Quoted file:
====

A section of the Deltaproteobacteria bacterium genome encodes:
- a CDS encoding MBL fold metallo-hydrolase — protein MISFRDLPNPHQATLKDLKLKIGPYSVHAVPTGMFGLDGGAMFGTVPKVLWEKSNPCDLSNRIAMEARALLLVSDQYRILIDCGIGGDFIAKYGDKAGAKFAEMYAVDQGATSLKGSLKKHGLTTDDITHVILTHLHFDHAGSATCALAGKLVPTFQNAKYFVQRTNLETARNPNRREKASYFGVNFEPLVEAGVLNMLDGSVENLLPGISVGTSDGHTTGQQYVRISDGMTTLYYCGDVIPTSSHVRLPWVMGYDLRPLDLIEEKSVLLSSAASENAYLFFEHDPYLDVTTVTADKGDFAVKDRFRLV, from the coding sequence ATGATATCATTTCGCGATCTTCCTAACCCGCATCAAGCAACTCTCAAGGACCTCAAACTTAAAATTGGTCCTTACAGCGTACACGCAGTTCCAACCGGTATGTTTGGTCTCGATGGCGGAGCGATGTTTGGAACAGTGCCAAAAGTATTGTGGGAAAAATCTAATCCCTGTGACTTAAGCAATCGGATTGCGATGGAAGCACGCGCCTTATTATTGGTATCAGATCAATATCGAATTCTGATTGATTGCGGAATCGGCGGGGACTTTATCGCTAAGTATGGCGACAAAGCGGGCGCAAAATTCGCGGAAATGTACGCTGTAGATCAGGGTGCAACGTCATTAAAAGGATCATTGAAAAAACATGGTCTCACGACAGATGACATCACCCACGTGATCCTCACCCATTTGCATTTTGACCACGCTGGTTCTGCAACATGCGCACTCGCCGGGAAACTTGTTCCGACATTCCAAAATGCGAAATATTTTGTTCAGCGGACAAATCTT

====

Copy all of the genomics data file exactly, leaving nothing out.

A section of the Deltaproteobacteria bacterium genome encodes:
- a CDS encoding MBL fold metallo-hydrolase — protein MISFRDLPNPHQATLKDLKLKIGPYSVHAVPTGMFGLDGGAMFGTVPKVLWEKSNPCDLSNRIAMEARALLLVSDQYRILIDCGIGGDFIAKYGDKAGAKFAEMYAVDQGATSLKGSLKKHGLTTDDITHVILTHLHFDHAGSATCALAGKLVPTFQNAKYFVQRTNLETARNPNRREKASYFGVNFEPLVEAGVLNMLDGSVENLLPGISVGTSDGHTTGQQYVRISDGMTTLYYCGDVIPTSSHVRLPWVMGYDLRPLDLIEEKSVLLSSAASENAYLFFEHDPYLDVTTVTADKGDFAVKDRFRLV, from the coding sequence ATGATATCATTTCGCGATCTTCCTAACCCGCATCAAGCAACTCTCAAGGACCTCAAACTTAAAATTGGTCCTTACAGCGTACACGCAGTTCCAACCGGTATGTTTGGTCTCGATGGCGGAGCGATGTTTGGAACAGTGCCAAAAGTATTGTGGGAAAAATCTAATCCCTGTGACTTAAGCAATCGGATTGCGATGGAAGCACGCGCCTTATTATTGGTATCAGATCAATATCGAATTCTGATTGATTGCGGAATCGGCGGGGACTTTATCGCTAAGTATGGCGACAAAGCGGGCGCAAAATTCGCGGAAATGTACGCTGTAGATCAGGGTGCAACGTCATTAAAAGGATCATTGAAAAAACATGGTCTCACGACAGATGACATCACCCACGTGATCCTCACCCATTTGCATTTTGACCACGCTGGTTCTGCAACATGCGCACTCGCCGGGAAACTTGTTCCGACATTCCAAAATGCGAAATATTTTGTTCAGCGGACAAATCTT